As regards Retrospective Chart Reviews carried out for research purposes, and having consulted with the Data Protection Commission, it has been determined that the requirement for explicit consent will commence on 1 May 2019. This is to allow hospitals and other data controllers who carry out such reviews to adapt their procedures to capture the relevant explicit consent from patients. All other suitable and specified safeguards set out in the Health Research Regulations will continue to apply in the interim period as will other requirements arising under the General Data Protection Regulation. Where a hospital or other data controller does not use this time to put a mechanism in place to capture explicit consent for retrospective chart reviews for research purposes then applications to the Consent Declaration Committee for a consent declaration for such reviews will be unlikely to succeed.
Retrospective chart reviews that are undertaken for the purposes of a) clinical audit, b) service evaluation or c) training do not fall under the remit of the Health Research Regulations, 2018. However, they are still covered by the GDPR and professional and ethical rules.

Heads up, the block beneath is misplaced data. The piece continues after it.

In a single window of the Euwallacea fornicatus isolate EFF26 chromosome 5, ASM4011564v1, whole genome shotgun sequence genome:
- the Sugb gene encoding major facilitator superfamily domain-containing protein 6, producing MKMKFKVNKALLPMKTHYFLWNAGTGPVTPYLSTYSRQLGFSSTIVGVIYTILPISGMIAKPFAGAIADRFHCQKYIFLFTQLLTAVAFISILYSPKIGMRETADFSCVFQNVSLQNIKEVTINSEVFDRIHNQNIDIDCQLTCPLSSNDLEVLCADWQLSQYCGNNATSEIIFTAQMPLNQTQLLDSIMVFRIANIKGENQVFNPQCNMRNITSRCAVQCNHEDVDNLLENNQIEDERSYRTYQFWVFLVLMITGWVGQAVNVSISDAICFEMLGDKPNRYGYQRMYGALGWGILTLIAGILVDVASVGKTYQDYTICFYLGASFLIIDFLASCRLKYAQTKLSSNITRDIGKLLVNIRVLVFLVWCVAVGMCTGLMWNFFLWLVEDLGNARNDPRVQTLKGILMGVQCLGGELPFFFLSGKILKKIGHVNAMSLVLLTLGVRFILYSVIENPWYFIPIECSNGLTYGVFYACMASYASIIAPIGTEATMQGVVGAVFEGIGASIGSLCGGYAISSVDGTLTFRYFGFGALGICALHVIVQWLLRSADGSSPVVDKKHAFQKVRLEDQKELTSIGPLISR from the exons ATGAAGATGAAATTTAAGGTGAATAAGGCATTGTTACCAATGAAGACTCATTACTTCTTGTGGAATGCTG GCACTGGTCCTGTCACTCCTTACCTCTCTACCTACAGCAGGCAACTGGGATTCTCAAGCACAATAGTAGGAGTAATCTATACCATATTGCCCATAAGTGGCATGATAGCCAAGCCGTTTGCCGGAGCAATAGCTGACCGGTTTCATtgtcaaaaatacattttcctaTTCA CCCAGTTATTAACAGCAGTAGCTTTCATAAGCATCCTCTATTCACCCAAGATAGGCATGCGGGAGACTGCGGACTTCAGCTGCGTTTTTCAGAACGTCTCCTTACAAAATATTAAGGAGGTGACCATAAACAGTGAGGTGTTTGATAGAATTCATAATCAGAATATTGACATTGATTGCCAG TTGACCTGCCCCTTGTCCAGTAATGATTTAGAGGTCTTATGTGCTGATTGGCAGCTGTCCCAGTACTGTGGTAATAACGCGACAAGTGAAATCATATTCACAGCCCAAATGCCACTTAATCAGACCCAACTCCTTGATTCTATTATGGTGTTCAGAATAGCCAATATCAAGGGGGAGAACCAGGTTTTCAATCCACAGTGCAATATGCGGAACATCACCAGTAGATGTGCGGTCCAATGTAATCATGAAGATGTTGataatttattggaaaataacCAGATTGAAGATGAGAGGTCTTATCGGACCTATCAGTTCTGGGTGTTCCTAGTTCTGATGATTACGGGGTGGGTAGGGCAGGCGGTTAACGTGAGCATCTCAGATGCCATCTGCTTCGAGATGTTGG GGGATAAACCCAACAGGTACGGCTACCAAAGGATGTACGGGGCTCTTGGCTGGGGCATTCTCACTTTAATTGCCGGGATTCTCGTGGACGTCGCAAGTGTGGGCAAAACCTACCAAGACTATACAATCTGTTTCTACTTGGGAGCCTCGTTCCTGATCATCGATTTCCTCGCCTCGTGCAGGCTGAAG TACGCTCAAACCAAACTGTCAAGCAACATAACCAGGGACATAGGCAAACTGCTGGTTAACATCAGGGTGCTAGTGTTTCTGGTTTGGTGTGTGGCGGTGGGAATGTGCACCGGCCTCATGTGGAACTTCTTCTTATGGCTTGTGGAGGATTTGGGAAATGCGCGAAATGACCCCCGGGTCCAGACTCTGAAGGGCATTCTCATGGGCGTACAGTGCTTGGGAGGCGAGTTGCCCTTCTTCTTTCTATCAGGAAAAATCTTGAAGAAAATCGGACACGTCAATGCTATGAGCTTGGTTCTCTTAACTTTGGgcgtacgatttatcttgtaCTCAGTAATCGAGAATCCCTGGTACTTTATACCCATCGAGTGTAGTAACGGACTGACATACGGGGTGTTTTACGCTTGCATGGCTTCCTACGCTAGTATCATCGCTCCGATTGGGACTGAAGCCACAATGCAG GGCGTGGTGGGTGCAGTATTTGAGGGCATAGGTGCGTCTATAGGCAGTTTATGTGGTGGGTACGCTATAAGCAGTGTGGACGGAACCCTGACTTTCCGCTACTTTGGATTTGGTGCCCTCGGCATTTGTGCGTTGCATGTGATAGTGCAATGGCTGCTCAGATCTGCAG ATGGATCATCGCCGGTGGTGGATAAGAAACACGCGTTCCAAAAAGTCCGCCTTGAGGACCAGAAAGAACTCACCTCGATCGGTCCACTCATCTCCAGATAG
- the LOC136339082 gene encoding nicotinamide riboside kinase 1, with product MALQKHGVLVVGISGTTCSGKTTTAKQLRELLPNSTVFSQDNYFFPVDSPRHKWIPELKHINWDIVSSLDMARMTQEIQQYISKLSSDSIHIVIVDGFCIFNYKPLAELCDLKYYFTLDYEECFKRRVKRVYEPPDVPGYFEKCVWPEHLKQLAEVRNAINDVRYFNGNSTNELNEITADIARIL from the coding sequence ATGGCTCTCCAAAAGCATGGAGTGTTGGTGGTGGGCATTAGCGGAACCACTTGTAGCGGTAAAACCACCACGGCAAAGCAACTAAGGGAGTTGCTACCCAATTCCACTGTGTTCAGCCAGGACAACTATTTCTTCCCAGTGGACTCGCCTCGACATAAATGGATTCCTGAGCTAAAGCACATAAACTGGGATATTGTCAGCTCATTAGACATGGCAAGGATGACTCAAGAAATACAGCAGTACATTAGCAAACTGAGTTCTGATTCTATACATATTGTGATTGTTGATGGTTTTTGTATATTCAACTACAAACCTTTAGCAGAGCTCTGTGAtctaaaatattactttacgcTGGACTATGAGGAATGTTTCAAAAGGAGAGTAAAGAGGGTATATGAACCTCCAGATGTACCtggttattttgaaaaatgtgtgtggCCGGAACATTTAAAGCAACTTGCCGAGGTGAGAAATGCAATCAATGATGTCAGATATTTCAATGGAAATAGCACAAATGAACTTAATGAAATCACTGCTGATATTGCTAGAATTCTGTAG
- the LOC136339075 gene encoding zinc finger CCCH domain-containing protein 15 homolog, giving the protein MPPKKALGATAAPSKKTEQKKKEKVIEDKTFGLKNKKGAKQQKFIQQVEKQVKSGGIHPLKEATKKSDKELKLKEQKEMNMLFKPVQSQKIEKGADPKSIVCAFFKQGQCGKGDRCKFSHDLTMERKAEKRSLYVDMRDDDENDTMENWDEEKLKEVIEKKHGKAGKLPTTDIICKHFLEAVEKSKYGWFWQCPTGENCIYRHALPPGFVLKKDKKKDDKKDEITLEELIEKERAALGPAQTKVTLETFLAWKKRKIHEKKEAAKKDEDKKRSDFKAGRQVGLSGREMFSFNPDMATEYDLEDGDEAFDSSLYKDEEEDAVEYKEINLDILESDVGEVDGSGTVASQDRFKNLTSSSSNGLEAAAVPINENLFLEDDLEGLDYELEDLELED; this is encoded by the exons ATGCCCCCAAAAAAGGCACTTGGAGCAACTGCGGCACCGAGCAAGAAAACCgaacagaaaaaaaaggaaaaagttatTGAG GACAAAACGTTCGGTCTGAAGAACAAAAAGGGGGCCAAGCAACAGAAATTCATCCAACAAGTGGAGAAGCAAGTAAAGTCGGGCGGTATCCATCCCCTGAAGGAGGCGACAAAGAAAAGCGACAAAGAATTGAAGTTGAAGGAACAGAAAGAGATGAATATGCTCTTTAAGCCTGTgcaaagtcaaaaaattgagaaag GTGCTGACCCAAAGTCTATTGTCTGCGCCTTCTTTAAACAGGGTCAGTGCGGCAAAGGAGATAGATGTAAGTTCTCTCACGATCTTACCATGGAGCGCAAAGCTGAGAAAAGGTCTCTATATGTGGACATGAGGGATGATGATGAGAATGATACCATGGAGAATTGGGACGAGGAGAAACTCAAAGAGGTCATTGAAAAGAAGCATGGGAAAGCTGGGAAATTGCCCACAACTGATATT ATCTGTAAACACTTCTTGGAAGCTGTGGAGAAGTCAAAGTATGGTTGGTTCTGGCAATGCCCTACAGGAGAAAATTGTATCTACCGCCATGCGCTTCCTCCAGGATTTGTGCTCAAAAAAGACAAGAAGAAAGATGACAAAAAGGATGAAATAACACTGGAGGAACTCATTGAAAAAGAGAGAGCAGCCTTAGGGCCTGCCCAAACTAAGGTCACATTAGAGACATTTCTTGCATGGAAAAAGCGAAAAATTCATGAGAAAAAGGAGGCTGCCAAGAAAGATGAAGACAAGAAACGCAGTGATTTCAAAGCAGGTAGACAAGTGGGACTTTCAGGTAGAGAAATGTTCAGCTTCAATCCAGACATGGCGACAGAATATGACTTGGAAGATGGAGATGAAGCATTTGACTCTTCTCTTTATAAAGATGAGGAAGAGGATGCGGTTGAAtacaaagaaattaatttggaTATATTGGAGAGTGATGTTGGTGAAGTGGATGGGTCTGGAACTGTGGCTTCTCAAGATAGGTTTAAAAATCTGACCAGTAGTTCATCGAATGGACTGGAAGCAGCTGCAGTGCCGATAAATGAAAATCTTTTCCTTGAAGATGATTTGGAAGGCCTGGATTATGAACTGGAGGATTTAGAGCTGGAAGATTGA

It is accepted that the distinction between research, clinical audit, service evaluation and training can be a fine one. As with every aspect of the GDPR, it is for the data controller to determine whether a particular processing activity is health research or clinical audit or something else and to be able to justify that view having regard to the individual circumstances involved. Accordingly, Data Protection Officers within organisations are best placed to offer advice on particular processing activities.
It is acknowledged that, in the past, retrospective studies sought REC approval for a consent waiver. Unfortunately, consent waivers by RECs do not and never had any legal validity. However, it is recognised that such REC consent waivers were generally issued in good faith.
The Department of Health has indicated that it is willing to look further at the challenges posed by the consent waivers given by RECs and retrospective chart reviews to see if something can be done to ameliorate the situation. Any potential positive outcome would have to be consistent with the parameters of GDPR and protecting the rights of data subjects.